January 2015: The Worst Video Media Disaster
Seattle Seahawks running back Marshawn Lynch has a reputation for his erratic media interviews—and he has been fined thousands of dollars by the NFL for his occasional refusal to speak to the press.
In the week leading up to tonight’s Super Bowl, Lynch agreed to comply with the NFL’s requirement that he speak to the press, if only to avoid receiving a reported $500,000 penalty. But he only followed the letter of the rule—not the spirit of it—and defiantly said, “I’m here so I won’t get fined” dozens of times.
By refusing to interact with reporters, Lynch turned himself into a headline-grabbing spectacle who magnified the amount of attention his interview would receive instead of diminishing it. And he doubled down the next day.
“I don’t know what story y’all trying to get out of me. I don’t know what image y’all trying to portray of me. But it don’t matter what y’all think, what y’all say about me. When I go home at night, the same people that I look in the face — my family that I love. That’s all that really matter to me. So y’all can go make up whatever y’all want to make up because I don’t say enough for y’all to go and put anything out on me.”
I’ve followed the conversation about Lynch’s interviews for the past week, and there’s a stark split in opinion. Many people support him, pointing out that the NFL demands more availability of its players than its executives, while others, including many sports reporters, find his defiance infuriating.
Count me in the latter camp. Mr. Lynch is a professional athlete. And nothing about his public persona conveys a sense of professionalism.
I’ve seen people arguing that his job is to perform on the field, not in front of microphones. I find that argument to be insulting toward professional athletes, several of whom I’ve counted as clients. After all, we would never say, “That Fortune 500 executive is great in the board room, so his defiance in front of the cameras is hilarious,” or, “That politician who told the press to shove off for four minutes is great at policy, so it’s fine for him to repeat the same phrase 30 times.” So why do we accept that behavior from professional athletes representing a professional sports franchise and sport?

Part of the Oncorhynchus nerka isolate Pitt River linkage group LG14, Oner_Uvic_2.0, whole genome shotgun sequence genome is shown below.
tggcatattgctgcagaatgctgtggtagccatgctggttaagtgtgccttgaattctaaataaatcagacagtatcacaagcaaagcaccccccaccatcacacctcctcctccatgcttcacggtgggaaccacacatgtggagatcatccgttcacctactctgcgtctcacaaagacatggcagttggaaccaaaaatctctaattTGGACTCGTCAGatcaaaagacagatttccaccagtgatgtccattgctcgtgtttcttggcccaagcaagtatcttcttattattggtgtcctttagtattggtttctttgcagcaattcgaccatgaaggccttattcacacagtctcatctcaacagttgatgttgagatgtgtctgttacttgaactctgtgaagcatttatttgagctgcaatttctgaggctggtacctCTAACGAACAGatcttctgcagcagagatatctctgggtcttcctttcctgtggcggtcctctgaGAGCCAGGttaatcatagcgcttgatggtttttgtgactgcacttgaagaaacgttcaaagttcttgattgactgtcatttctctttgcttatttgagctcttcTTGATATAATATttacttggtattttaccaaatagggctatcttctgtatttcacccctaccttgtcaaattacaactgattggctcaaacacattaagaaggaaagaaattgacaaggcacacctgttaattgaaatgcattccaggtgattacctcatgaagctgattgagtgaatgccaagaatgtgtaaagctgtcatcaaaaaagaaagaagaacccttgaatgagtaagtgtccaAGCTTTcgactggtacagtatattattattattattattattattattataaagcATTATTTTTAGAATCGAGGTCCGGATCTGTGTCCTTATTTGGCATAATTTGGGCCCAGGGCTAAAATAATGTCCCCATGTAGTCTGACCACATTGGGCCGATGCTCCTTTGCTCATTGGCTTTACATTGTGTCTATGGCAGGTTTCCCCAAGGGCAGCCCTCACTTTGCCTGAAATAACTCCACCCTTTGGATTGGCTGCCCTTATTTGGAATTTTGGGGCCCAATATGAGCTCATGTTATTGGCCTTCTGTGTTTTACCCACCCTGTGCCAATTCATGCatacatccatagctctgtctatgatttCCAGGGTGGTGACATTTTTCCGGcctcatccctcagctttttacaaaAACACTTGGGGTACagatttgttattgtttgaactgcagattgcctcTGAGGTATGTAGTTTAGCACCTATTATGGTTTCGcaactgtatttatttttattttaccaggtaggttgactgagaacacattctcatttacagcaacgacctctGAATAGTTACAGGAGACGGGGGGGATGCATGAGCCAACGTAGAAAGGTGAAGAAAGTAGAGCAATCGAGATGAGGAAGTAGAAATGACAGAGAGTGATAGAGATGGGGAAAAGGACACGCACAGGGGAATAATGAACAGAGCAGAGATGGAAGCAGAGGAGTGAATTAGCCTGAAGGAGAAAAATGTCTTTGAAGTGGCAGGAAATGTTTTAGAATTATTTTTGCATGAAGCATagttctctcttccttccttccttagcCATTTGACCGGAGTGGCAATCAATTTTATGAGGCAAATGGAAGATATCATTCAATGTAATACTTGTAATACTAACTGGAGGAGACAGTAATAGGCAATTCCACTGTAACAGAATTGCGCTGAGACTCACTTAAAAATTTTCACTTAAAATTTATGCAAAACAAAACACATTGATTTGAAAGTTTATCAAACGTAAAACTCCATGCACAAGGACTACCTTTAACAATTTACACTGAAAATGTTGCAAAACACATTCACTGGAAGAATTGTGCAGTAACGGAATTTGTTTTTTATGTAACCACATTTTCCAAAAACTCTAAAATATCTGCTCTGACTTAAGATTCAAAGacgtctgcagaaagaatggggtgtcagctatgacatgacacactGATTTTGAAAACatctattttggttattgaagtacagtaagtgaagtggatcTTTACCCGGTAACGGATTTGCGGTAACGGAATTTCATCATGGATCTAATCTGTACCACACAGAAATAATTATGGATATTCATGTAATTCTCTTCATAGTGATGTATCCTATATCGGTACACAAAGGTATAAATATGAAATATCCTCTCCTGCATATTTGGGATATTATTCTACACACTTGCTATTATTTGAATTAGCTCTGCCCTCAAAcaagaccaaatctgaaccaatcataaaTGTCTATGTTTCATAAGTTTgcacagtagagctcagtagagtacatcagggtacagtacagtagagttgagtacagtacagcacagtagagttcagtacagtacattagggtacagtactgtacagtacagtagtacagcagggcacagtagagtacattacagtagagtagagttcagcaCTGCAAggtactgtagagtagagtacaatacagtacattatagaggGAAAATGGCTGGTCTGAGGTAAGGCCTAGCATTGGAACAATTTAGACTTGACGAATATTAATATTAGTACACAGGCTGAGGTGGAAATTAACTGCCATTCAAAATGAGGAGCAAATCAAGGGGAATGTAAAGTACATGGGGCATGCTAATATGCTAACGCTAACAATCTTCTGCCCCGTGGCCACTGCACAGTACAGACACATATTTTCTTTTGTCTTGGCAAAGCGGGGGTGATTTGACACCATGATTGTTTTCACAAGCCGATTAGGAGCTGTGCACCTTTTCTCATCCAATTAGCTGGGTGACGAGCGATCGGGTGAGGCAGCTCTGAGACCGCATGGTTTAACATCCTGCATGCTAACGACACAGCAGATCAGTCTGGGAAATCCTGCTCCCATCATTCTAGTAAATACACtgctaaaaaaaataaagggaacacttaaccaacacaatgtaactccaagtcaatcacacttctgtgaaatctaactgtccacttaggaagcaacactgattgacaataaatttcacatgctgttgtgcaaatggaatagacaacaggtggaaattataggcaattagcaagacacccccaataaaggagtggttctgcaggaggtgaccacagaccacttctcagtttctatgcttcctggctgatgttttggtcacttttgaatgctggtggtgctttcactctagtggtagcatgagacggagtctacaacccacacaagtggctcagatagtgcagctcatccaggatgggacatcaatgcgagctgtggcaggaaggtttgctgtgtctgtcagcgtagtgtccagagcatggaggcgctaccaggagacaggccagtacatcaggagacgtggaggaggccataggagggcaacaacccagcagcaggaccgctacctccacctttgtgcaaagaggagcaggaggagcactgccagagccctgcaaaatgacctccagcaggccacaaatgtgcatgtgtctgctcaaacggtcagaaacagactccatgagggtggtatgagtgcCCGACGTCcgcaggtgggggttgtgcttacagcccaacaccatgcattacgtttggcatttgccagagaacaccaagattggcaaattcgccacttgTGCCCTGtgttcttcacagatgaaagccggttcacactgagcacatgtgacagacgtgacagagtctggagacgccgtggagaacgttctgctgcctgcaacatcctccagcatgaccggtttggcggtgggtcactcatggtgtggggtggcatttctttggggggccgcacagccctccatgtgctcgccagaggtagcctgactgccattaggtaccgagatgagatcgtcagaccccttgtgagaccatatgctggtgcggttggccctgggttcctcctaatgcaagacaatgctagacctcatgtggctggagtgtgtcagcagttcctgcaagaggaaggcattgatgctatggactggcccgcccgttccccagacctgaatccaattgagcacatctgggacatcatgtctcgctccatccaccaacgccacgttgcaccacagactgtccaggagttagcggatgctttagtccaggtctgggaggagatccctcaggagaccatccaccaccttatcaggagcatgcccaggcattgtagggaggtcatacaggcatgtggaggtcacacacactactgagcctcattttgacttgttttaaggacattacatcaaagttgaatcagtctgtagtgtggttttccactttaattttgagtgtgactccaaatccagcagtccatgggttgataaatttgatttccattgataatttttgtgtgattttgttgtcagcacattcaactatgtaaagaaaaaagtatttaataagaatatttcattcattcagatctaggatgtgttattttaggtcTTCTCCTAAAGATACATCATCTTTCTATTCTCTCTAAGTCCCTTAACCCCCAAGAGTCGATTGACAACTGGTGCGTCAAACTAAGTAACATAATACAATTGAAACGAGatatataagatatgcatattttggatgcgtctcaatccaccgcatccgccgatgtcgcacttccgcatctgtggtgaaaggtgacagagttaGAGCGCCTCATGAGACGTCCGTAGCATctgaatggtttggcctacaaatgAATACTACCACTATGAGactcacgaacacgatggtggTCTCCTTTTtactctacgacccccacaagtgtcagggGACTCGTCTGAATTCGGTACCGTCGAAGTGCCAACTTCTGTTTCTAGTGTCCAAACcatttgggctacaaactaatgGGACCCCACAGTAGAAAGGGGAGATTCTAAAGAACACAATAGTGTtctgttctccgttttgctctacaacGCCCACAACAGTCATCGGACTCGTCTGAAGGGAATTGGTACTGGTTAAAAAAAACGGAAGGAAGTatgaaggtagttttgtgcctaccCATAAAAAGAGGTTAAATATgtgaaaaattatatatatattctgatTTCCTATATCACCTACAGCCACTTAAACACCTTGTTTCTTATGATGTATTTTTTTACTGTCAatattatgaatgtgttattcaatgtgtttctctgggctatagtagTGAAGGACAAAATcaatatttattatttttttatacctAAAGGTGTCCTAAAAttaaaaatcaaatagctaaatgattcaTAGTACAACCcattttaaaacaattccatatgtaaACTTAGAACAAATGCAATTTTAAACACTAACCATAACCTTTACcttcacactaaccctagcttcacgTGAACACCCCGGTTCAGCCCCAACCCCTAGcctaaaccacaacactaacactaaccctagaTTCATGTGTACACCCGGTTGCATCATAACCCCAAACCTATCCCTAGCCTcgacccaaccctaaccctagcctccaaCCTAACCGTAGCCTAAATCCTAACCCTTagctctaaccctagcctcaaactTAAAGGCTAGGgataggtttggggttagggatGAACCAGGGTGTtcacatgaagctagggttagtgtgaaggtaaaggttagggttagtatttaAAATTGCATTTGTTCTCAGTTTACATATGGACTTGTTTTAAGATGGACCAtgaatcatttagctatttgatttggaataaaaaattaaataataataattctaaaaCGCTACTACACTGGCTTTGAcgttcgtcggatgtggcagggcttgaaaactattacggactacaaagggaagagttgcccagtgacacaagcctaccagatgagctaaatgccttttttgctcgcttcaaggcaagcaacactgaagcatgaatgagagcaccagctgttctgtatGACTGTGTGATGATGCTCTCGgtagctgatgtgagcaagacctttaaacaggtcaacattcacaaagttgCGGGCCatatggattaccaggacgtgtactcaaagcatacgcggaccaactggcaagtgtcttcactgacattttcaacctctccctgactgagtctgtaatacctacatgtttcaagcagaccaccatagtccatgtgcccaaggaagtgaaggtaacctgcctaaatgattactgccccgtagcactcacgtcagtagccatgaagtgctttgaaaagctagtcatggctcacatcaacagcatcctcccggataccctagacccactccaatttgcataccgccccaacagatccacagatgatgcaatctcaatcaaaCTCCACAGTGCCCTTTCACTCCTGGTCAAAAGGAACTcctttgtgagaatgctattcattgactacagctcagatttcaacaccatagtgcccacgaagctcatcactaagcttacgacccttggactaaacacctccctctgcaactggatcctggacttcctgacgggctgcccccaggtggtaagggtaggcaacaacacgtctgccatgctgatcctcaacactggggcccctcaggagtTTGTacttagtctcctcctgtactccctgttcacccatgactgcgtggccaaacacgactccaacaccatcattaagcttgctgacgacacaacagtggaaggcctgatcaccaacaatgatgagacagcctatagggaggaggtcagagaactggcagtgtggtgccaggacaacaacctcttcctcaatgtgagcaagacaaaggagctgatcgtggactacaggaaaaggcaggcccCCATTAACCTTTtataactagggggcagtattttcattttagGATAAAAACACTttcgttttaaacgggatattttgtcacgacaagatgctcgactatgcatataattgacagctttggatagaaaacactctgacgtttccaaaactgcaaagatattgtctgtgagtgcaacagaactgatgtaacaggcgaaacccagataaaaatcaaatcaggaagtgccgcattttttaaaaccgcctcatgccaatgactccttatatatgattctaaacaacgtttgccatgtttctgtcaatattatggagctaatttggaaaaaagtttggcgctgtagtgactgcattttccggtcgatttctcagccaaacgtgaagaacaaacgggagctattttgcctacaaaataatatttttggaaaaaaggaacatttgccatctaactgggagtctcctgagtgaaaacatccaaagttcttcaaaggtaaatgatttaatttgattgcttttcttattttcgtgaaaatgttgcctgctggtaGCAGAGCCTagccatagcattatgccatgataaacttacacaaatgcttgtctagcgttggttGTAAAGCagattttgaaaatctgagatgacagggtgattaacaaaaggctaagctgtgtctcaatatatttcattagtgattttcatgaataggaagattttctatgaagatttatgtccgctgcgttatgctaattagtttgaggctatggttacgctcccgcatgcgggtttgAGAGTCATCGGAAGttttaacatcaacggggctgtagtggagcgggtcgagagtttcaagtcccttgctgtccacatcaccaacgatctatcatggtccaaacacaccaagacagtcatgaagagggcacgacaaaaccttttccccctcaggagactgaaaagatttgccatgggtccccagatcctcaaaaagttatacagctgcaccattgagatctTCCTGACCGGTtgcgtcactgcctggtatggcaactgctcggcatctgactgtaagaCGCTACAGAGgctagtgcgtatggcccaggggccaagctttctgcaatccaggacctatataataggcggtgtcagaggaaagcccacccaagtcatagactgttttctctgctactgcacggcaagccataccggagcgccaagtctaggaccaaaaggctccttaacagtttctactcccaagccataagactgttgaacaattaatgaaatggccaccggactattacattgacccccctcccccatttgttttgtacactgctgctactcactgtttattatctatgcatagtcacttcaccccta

Earlier this month, a friend of mine—the communications director for a major professional sports franchise—told me why this poor media relations strategy matters. In a post on my blog, he wrote:
“We grow any of the games we work in through young kids, and for them to see this does not help the game…I want players in my room respecting the media and the media respecting the players and the job they do. It is my job to keep that scale as even as possible throughout the season. Dealing with players, their goal is to make their team and themselves look the best they can, both on and off the field.”
And he also wrote that athletes such as Lynch should remember that their media performance could have larger impacts on their careers:
“I’ve seen it happen when the attitudes of players prevents teams from ‘investing’ in them. As important as it is to compete on the playing field/ice/gym, when it comes time to sign a free agent or make a trade, all of these things go into an organization’s evaluation process. Is ‘said player’ worth disrupting the current team?”
I hope the NFL fines Lynch for breaking the intention of the rule. Media availabilities are opportunities to positively sell the sport—something the NFL is in dire need of, particularly in a season that has been dominated by headlines about domestic abuse and brain injuries. This doesn’t help. And in the end, team sports should be about the team, not serve as an opportunity to advance your own performance art.
Agree? Disagree? Please leave your thoughts in the comments section below.